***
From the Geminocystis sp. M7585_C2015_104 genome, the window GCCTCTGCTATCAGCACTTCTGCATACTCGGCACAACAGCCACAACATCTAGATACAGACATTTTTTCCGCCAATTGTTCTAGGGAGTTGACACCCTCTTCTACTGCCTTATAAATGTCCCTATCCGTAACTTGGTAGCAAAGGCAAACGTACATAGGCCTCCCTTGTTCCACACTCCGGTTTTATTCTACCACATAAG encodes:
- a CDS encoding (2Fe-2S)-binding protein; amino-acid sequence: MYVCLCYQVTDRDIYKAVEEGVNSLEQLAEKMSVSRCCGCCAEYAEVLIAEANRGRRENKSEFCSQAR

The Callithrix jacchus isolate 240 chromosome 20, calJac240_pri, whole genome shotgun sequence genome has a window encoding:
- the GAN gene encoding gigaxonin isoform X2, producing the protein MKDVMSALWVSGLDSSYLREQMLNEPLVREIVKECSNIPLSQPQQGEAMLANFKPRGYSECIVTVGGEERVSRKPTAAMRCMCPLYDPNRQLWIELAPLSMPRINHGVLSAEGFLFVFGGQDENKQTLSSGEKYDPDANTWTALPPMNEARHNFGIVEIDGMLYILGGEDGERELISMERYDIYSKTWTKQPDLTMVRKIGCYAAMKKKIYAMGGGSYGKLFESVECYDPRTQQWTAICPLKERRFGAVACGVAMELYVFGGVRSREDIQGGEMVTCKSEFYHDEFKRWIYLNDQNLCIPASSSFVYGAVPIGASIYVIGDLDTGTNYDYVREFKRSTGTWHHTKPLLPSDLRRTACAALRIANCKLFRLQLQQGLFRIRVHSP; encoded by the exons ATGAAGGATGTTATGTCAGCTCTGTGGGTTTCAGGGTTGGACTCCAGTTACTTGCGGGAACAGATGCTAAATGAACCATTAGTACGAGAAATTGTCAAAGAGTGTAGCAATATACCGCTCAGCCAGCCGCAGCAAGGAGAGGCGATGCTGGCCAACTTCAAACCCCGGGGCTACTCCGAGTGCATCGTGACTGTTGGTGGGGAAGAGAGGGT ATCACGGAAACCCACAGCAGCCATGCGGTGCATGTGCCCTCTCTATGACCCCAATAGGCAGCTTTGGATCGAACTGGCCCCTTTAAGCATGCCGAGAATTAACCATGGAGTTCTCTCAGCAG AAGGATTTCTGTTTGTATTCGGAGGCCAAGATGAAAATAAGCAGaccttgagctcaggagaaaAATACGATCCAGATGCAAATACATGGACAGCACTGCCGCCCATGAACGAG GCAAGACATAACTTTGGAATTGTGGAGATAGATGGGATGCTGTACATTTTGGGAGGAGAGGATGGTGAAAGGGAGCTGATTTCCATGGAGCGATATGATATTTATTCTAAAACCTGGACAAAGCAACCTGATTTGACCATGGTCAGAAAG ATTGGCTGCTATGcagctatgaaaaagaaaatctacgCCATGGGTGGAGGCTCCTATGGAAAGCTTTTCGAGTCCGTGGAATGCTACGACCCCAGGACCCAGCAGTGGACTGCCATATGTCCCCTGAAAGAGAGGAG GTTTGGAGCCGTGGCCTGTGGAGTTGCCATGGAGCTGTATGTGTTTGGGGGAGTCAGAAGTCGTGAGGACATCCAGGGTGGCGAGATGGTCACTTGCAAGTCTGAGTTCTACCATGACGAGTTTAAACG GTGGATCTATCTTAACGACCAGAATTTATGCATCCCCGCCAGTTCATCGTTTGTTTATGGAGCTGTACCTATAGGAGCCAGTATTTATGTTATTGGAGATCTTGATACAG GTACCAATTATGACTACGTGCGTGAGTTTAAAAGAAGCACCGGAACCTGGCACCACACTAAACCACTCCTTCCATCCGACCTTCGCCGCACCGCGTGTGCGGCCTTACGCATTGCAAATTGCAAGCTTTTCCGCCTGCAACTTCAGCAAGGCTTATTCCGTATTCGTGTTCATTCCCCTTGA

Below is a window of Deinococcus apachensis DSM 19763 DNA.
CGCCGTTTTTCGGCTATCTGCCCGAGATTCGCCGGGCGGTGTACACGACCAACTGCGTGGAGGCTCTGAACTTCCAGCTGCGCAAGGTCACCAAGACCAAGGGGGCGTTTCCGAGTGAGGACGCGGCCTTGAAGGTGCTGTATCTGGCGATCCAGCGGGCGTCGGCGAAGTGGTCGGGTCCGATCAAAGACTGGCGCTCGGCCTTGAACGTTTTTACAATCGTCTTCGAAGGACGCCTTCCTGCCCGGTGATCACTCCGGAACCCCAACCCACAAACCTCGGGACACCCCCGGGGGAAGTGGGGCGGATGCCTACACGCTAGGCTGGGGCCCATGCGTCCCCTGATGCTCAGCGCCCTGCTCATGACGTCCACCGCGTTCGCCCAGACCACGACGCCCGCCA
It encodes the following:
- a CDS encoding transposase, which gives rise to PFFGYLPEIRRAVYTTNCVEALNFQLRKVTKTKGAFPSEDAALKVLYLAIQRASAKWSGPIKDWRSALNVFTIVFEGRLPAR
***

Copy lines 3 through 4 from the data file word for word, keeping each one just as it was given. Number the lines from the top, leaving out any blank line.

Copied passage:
The Callithrix jacchus isolate 240 chromosome 20, calJac240_pri, whole genome shotgun sequence genome has a window encoding:
- the GAN gene encoding gigaxonin isoform X2, producing the protein MKDVMSALWVSGLDSSYLREQMLNEPLVREIVKECSNIPLSQPQQGEAMLANFKPRGYSECIVTVGGEERVSRKPTAAMRCMCPLYDPNRQLWIELAPLSMPRINHGVLSAEGFLFVFGGQDENKQTLSSGEKYDPDANTWTALPPMNEARHNFGIVEIDGMLYILGGEDGERELISMERYDIYSKTWTKQPDLTMVRKIGCYAAMKKKIYAMGGGSYGKLFESVECYDPRTQQWTAICPLKERRFGAVACGVAMELYVFGGVRSREDIQGGEMVTCKSEFYHDEFKRWIYLNDQNLCIPASSSFVYGAVPIGASIYVIGDLDTGTNYDYVREFKRSTGTWHHTKPLLPSDLRRTACAALRIANCKLFRLQLQQGLFRIRVHSP; encoded by the exons ATGAAGGATGTTATGTCAGCTCTGTGGGTTTCAGGGTTGGACTCCAGTTACTTGCGGGAACAGATGCTAAATGAACCATTAGTACGAGAAATTGTCAAAGAGTGTAGCAATATACCGCTCAGCCAGCCGCAGCAAGGAGAGGCGATGCTGGCCAACTTCAAACCCCGGGGCTACTCCGAGTGCATCGTGACTGTTGGTGGGGAAGAGAGGGT ATCACGGAAACCCACAGCAGCCATGCGGTGCATGTGCCCTCTCTATGACCCCAATAGGCAGCTTTGGATCGAACTGGCCCCTTTAAGCATGCCGAGAATTAACCATGGAGTTCTCTCAGCAG AAGGATTTCTGTTTGTATTCGGAGGCCAAGATGAAAATAAGCAGaccttgagctcaggagaaaAATACGATCCAGATGCAAATACATGGACAGCACTGCCGCCCATGAACGAG GCAAGACATAACTTTGGAATTGTGGAGATAGATGGGATGCTGTACATTTTGGGAGGAGAGGATGGTGAAAGGGAGCTGATTTCCATGGAGCGATATGATATTTATTCTAAAACCTGGACAAAGCAACCTGATTTGACCATGGTCAGAAAG ATTGGCTGCTATGcagctatgaaaaagaaaatctacgCCATGGGTGGAGGCTCCTATGGAAAGCTTTTCGAGTCCGTGGAATGCTACGACCCCAGGACCCAGCAGTGGACTGCCATATGTCCCCTGAAAGAGAGGAG GTTTGGAGCCGTGGCCTGTGGAGTTGCCATGGAGCTGTATGTGTTTGGGGGAGTCAGAAGTCGTGAGGACATCCAGGGTGGCGAGATGGTCACTTGCAAGTCTGAGTTCTACCATGACGAGTTTAAACG GTGGATCTATCTTAACGACCAGAATTTATGCATCCCCGCCAGTTCATCGTTTGTTTATGGAGCTGTACCTATAGGAGCCAGTATTTATGTTATTGGAGATCTTGATACAG GTACCAATTATGACTACGTGCGTGAGTTTAAAAGAAGCACCGGAACCTGGCACCACACTAAACCACTCCTTCCATCCGACCTTCGCCGCACCGCGTGTGCGGCCTTACGCATTGCAAATTGCAAGCTTTTCCGCCTGCAACTTCAGCAAGGCTTATTCCGTATTCGTGTTCATTCCCCTTGA